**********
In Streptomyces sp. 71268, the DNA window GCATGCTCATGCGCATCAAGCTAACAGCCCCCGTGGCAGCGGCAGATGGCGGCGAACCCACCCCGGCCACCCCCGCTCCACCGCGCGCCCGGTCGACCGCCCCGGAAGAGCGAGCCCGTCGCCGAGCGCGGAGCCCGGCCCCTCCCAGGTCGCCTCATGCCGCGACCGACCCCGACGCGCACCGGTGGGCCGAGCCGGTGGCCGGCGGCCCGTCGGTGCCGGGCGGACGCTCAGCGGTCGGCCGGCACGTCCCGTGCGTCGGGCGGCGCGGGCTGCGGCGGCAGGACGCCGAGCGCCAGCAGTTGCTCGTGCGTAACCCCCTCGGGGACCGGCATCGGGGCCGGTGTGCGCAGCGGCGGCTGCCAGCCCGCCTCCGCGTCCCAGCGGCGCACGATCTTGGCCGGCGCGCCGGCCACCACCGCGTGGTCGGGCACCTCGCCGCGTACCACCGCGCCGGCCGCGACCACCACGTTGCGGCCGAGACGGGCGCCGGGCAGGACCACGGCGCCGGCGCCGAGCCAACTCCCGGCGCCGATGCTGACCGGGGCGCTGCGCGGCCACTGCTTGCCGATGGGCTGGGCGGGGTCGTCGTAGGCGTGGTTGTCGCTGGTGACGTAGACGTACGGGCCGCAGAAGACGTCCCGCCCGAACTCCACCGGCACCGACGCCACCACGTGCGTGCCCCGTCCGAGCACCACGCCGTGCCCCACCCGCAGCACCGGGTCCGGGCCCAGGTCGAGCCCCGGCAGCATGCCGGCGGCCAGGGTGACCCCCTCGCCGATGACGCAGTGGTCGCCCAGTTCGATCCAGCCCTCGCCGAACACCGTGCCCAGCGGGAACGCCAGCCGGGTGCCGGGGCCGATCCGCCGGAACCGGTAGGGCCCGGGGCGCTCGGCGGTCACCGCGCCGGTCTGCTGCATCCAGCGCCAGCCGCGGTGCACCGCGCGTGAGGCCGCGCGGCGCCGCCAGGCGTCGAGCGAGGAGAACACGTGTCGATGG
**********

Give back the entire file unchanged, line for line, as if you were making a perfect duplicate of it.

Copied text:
In Streptomyces sp. 71268, the DNA window GCATGCTCATGCGCATCAAGCTAACAGCCCCCGTGGCAGCGGCAGATGGCGGCGAACCCACCCCGGCCACCCCCGCTCCACCGCGCGCCCGGTCGACCGCCCCGGAAGAGCGAGCCCGTCGCCGAGCGCGGAGCCCGGCCCCTCCCAGGTCGCCTCATGCCGCGACCGACCCCGACGCGCACCGGTGGGCCGAGCCGGTGGCCGGCGGCCCGTCGGTGCCGGGCGGACGCTCAGCGGTCGGCCGGCACGTCCCGTGCGTCGGGCGGCGCGGGCTGCGGCGGCAGGACGCCGAGCGCCAGCAGTTGCTCGTGCGTAACCCCCTCGGGGACCGGCATCGGGGCCGGTGTGCGCAGCGGCGGCTGCCAGCCCGCCTCCGCGTCCCAGCGGCGCACGATCTTGGCCGGCGCGCCGGCCACCACCGCGTGGTCGGGCACCTCGCCGCGTACCACCGCGCCGGCCGCGACCACCACGTTGCGGCCGAGACGGGCGCCGGGCAGGACCACGGCGCCGGCGCCGAGCCAACTCCCGGCGCCGATGCTGACCGGGGCGCTGCGCGGCCACTGCTTGCCGATGGGCTGGGCGGGGTCGTCGTAGGCGTGGTTGTCGCTGGTGACGTAGACGTACGGGCCGCAGAAGACGTCCCGCCCGAACTCCACCGGCACCGACGCCACCACGTGCGTGCCCCGTCCGAGCACCACGCCGTGCCCCACCCGCAGCACCGGGTCCGGGCCCAGGTCGAGCCCCGGCAGCATGCCGGCGGCCAGGGTGACCCCCTCGCCGATGACGCAGTGGTCGCCCAGTTCGATCCAGCCCTCGCCGAACACCGTGCCCAGCGGGAACGCCAGCCGGGTGCCGGGGCCGATCCGCCGGAACCGGTAGGGCCCGGGGCGCTCGGCGGTCACCGCGCCGGTCTGCTGCATCCAGCGCCAGCCGCGGTGCACCGCGCGTGAGGCCGCGCGGCGCCGCCAGGCGTCGAGCGAGGAGAACACGTGTCGATGG